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By Caitlin Jennings, Communications Specialist, Society for Science & the Public
Sana Raoff won the top prize at Intel ISEF 2008 for providing new insight into how a better understanding of mathematical knot theory could help resolve classic biochemical problems. However, most of her memories of Intel ISEF are not of winning the award, but of taking in all the other amazing projects. “I still remember walking around the math section of [Intel] ISEF and every next project that I saw I thought was cooler than the one before,” she says.
“I didn’t think that I could really study math or something very mathematical in college until I started doing math research for [Intel] ISEF,” Sana, who is now an undergraduate at Harvard, as well as co-editor of the Harvard Science Review, says. “When you talk about research you think about finding a cure to cancer. Most people don’t think about doing math problems.”
However, when she went to an MIT summer program to work on her project, she started seeing math research differently. “It opened up a whole new world, realizing that there were lots of funny problems that haven’t been answered,” she says. The drive of the competition also helped her really dig in and focus on her work. “I don’t know if I would have worked so hard on my research project, even after this camp was over, if I didn’t have the incentive of ISEF and Intel,” she says. “I think it’s a really strong program. I wish they had something like that for college students because having a fun week at a research competition is a stronger incentive than a 1 in 100 chance that you’ll get your research published.”
In preparation for Intel ISEF, Sana talked to professors at local universities, asked scientists to challenge her with questions, and emailed experts in the field to see if they had ideas on possible implications for her research. She also practiced presenting her research to as many people as possible, including non-scientists. “[Intel] ISEF is not just about how good you are at science, it’s really about how interesting and confident your presentation sounds,” she says. “So, it’s just as important to make it understandable as it is to do the work.”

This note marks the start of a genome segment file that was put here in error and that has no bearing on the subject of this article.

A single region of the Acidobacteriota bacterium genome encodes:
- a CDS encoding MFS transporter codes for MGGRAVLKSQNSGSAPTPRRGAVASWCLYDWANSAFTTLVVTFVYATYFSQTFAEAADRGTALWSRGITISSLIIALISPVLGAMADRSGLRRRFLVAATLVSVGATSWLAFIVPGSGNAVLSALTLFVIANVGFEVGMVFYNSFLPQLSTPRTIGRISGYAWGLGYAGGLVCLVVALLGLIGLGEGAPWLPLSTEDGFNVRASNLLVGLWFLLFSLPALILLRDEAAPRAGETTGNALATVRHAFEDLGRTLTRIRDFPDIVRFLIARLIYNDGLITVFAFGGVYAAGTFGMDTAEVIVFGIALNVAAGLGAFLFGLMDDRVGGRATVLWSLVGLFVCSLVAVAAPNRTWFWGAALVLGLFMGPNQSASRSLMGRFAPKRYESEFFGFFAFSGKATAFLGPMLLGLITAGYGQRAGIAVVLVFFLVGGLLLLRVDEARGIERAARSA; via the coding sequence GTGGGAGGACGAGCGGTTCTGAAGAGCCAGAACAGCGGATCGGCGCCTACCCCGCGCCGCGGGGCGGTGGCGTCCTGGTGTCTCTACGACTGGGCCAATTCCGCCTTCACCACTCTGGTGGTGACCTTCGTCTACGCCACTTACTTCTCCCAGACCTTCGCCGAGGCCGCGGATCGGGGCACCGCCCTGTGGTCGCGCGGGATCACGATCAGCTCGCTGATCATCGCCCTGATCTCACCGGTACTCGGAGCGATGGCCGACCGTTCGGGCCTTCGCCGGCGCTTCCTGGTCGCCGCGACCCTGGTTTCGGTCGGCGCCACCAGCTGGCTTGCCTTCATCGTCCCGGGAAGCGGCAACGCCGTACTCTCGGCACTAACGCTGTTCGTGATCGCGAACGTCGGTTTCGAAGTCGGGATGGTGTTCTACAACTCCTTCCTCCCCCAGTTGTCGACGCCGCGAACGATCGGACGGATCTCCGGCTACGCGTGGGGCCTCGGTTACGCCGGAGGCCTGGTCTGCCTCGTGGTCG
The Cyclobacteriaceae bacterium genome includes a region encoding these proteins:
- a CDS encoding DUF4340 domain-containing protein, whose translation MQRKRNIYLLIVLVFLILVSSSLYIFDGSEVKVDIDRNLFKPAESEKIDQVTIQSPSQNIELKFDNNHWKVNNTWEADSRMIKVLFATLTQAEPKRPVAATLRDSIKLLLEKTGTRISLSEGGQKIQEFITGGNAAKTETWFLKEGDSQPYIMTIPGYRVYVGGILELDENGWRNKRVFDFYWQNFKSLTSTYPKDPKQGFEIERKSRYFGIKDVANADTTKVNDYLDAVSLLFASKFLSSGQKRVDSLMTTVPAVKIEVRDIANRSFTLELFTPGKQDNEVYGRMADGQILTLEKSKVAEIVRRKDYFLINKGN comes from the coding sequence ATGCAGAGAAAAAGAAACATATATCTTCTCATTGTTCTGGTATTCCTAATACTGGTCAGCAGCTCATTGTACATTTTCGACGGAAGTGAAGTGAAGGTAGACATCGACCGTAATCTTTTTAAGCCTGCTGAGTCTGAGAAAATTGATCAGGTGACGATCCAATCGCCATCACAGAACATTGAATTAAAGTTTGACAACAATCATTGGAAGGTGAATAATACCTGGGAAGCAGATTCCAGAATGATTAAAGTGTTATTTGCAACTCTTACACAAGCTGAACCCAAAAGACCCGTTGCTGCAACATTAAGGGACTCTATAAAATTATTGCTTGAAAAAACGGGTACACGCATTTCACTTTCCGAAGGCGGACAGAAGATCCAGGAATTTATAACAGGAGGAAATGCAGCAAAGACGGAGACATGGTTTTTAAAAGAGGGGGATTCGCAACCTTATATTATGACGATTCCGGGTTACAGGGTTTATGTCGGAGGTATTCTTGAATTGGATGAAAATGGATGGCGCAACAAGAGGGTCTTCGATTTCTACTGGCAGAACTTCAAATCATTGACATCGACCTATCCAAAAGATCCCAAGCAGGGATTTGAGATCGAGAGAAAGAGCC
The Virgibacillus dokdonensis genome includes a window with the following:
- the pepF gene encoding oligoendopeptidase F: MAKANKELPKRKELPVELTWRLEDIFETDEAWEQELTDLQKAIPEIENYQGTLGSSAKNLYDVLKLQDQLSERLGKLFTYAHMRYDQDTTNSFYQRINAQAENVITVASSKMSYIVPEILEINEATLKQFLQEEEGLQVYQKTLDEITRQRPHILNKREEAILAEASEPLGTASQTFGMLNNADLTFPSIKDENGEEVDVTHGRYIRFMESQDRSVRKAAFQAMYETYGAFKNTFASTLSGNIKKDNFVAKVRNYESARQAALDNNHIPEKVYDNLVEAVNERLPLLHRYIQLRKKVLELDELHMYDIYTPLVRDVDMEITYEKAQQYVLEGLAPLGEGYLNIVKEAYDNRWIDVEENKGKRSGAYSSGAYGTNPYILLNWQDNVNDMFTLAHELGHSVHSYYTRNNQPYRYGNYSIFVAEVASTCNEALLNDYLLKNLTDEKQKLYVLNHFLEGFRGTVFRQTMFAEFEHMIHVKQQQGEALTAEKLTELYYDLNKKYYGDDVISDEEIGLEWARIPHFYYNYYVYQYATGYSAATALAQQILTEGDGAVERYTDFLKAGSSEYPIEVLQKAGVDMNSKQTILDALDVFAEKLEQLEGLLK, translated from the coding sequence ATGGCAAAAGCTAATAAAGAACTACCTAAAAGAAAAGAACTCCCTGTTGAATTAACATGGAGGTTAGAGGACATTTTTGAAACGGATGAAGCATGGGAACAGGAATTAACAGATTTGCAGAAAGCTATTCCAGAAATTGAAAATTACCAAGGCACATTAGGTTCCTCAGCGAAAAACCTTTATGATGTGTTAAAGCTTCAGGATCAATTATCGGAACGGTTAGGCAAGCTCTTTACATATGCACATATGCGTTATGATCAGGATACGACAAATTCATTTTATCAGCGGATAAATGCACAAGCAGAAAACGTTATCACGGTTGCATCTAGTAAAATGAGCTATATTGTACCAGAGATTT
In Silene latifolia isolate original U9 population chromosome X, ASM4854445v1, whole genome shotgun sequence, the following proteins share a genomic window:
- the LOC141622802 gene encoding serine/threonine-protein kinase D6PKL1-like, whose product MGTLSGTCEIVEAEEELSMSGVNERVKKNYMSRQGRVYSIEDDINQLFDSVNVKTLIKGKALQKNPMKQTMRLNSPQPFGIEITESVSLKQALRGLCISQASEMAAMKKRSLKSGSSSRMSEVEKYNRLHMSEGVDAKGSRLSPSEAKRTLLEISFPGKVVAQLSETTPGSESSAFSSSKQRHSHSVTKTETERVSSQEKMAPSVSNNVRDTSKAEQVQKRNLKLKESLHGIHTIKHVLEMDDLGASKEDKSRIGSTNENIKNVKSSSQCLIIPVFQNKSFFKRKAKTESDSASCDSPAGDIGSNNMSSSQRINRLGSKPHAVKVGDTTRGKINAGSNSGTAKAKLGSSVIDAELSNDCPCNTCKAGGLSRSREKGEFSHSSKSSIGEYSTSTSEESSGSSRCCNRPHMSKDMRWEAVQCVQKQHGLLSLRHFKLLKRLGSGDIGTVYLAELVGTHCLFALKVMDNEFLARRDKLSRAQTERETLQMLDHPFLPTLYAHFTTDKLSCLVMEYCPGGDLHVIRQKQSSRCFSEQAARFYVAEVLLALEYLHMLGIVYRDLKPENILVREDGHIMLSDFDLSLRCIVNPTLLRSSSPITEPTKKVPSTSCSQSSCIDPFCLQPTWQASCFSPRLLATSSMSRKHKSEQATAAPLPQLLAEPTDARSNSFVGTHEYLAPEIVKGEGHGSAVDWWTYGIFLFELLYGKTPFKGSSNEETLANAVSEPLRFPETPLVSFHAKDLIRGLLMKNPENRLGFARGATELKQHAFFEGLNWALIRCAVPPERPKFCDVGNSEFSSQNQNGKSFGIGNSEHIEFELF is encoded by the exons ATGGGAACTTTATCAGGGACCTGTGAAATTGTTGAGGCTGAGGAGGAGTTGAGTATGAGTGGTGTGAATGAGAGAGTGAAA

This exhaustive preparation paid off, and she is still reaping the benefits. As co-editor of the Harvard Science Review, which aims to communicate science to the broader community,she is applying the skills she learned at Intel ISEF. Due to all the interviews and public day, where Finalists have to explain research to children, she says, “I feel like I’d already been trained a little bit in trying to make math or science interesting or understandable to young people.”
In addition to changing her view of mathematics research, encouraging Sana to delve into a particular project, and inspiring her to communicate scientific research to a lay audience, Intel ISEF has also impacted her career choice. Before her research, she wanted to be a doctor because both her parents are doctors. However, she now hopes to pursue an M.D./Ph.D. to continue scientific research. “I keep saying [Intel] ISEF changed a lot of things because it’s true.”
It is often said that if you love what you do, you’ll never work a day in your life. While that may be true, it discounts how satisfying hard work can be, especially in the face of challenges.
“I would not be here without science fair.” Those were the first words Virginia Davis, a professor of chemical engineering at Auburn University, said to the audience of fair directors and tea